Structure and Function of the Gastrointestinal Tract in Cats
Dr. Bari Spielman
Congenital defects can occur in the GI tract. They may lead to defects in swallowing or movement of food through the esophagus, inability to properly digest food, or inability to defecate.
What Are Common Diseases of the Gastrointestinal Tract?
There are many primary disorders that affect the GI tract. Vomiting and/or diarrhea are commonly seen with gastrointestinal disease. Regurgitation (the effortless evacuation of fluid, mucus and undigested food from the esophagus) is commonly seen with esophageal disease. Some common diseases of the GI tract include:
Infectious agents including bacteria, viruses, fungal and protozoal organisms, as well as intestinal parasites are quite common in both cats and dogs. Different infections often involve isolated portions of the GI tract.
Inflammation. Various inflammations can develop any where along the GI tract. When inflammation arises in the mouth, it is called stomatitis. Inflammation of the esophagus is esophagitis. Gastritis is inflammation of the stomach. Enteritis is inflammation of the intestine. Colitis is inflammation of the colon. Inflammation of the rectum is proctitis. These types of inflammation can be either acute or chronic.
Inflammatory bowel disease (IBD) is a microscopic infiltration of the small intestinal wall with inflammatory cells. It is believed to be associated with an abnormal immune response to environmental stimuli that, when continued, creates a self-perpetuating inflammation resulting in the disease.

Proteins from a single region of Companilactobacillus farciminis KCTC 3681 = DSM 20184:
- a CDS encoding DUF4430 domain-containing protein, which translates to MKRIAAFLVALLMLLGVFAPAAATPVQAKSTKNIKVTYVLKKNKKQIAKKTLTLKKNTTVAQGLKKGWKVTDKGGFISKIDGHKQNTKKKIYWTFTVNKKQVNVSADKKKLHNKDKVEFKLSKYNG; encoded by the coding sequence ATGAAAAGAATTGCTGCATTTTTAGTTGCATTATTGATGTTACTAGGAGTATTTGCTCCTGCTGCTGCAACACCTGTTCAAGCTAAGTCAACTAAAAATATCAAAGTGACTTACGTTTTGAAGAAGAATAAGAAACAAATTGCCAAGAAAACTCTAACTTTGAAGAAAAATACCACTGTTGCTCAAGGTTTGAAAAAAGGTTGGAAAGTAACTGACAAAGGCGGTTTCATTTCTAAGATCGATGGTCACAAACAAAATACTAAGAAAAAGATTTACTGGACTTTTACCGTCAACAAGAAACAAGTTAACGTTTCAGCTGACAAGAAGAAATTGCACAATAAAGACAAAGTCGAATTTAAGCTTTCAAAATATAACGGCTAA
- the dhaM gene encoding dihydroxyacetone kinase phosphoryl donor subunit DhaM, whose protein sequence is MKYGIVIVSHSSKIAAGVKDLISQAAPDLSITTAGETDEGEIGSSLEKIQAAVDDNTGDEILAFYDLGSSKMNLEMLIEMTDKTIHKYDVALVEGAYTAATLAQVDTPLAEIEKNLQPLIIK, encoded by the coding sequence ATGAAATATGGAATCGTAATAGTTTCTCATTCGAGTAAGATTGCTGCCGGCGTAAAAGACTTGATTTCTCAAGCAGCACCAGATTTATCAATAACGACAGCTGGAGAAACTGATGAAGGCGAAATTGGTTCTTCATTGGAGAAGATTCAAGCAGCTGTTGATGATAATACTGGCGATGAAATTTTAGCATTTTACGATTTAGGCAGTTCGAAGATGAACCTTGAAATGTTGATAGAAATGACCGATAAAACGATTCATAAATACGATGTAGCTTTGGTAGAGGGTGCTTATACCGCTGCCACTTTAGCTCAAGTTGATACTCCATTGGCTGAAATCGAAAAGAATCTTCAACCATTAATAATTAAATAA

Intussusceptions (telescoping of part of the bowel into an adjacent segment of bowel) are seen in both cats and dogs. They are often associated with parasites, foreign bodies, tumors or chronic diarrhea, and usually affect the small intestines of young animals.
Foreign bodies (rocks, bits of clothing) of the GI tract are common in cats and dogs due to their indiscriminate eating habits. They result in local inflammation, obstruction and sometimes perforation of the GI tract.
Ulcerative gastroenteritis (interruptions in the lining of the gastrointestinal tract) may develop and be secondary to inflammation, drug administration, neoplasia or foreign bodies.
Paralysis of portions of the GI tract may occur. Paralysis of the esophagus results in a grossly enlarged esophagus, known as megaesophagus, and regurgitation of food and water. Paralysis of the stomach results in delayed gastric emptying. Paralysis of the intestines is known as ileus. Paralysis of the colon results in enlargement of the colon (megacolon) and constipation.
Certain abnormalities in the digestion and absorption of nutrients can occur, particularly in the small intestines. These are known as maldigestion and malabsorption disorders. Diseases can also arise that result in the excessive loss of nutrients into the intestines, which then pass out of the body through the feces.
Trauma can occur along different segments of the GI tract. Trauma to the esophagus most often arises with bite wounds to the neck. The intestines may be injured through either blunt abdominal trauma (e.g. automobile accidents, falling from heights, kicking injuries) or penetrating trauma (e.g. bite wounds, bullet and arrow wounds, falling on sharp objects). Trauma to the pelvis and tail may affect the rectum and anal canal.
Tumors may develop anywhere along the entire length of the intestinal tract. Different tumors arise in different areas because the types of cells present in each area are unique. Tumors of the gastrointestinal tract may be either benign or malignant. They can grow into the cavity of the tract, and can involve the wall of the tract or the surrounding soft tissues.